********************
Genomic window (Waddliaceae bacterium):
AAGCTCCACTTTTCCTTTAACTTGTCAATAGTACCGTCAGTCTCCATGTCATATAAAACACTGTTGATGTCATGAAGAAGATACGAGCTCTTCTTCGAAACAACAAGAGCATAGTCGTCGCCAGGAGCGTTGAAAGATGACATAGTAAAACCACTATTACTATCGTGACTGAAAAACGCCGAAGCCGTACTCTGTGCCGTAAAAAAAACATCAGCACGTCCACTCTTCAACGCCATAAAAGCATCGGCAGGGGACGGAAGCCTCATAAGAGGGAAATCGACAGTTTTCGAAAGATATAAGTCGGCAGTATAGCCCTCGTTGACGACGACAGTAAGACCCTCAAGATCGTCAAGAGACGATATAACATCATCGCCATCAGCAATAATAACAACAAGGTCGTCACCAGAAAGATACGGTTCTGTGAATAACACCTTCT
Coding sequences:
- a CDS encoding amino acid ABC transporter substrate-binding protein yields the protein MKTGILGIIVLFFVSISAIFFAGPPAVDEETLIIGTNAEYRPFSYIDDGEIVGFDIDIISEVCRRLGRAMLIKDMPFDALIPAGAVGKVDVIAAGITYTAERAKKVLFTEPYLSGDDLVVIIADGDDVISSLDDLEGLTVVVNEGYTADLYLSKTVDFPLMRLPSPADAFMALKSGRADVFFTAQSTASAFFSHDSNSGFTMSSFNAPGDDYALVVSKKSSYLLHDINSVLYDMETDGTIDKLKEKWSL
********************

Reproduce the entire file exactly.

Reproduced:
Genomic window (Waddliaceae bacterium):
AAGCTCCACTTTTCCTTTAACTTGTCAATAGTACCGTCAGTCTCCATGTCATATAAAACACTGTTGATGTCATGAAGAAGATACGAGCTCTTCTTCGAAACAACAAGAGCATAGTCGTCGCCAGGAGCGTTGAAAGATGACATAGTAAAACCACTATTACTATCGTGACTGAAAAACGCCGAAGCCGTACTCTGTGCCGTAAAAAAAACATCAGCACGTCCACTCTTCAACGCCATAAAAGCATCGGCAGGGGACGGAAGCCTCATAAGAGGGAAATCGACAGTTTTCGAAAGATATAAGTCGGCAGTATAGCCCTCGTTGACGACGACAGTAAGACCCTCAAGATCGTCAAGAGACGATATAACATCATCGCCATCAGCAATAATAACAACAAGGTCGTCACCAGAAAGATACGGTTCTGTGAATAACACCTTCT
Coding sequences:
- a CDS encoding amino acid ABC transporter substrate-binding protein yields the protein MKTGILGIIVLFFVSISAIFFAGPPAVDEETLIIGTNAEYRPFSYIDDGEIVGFDIDIISEVCRRLGRAMLIKDMPFDALIPAGAVGKVDVIAAGITYTAERAKKVLFTEPYLSGDDLVVIIADGDDVISSLDDLEGLTVVVNEGYTADLYLSKTVDFPLMRLPSPADAFMALKSGRADVFFTAQSTASAFFSHDSNSGFTMSSFNAPGDDYALVVSKKSSYLLHDINSVLYDMETDGTIDKLKEKWSL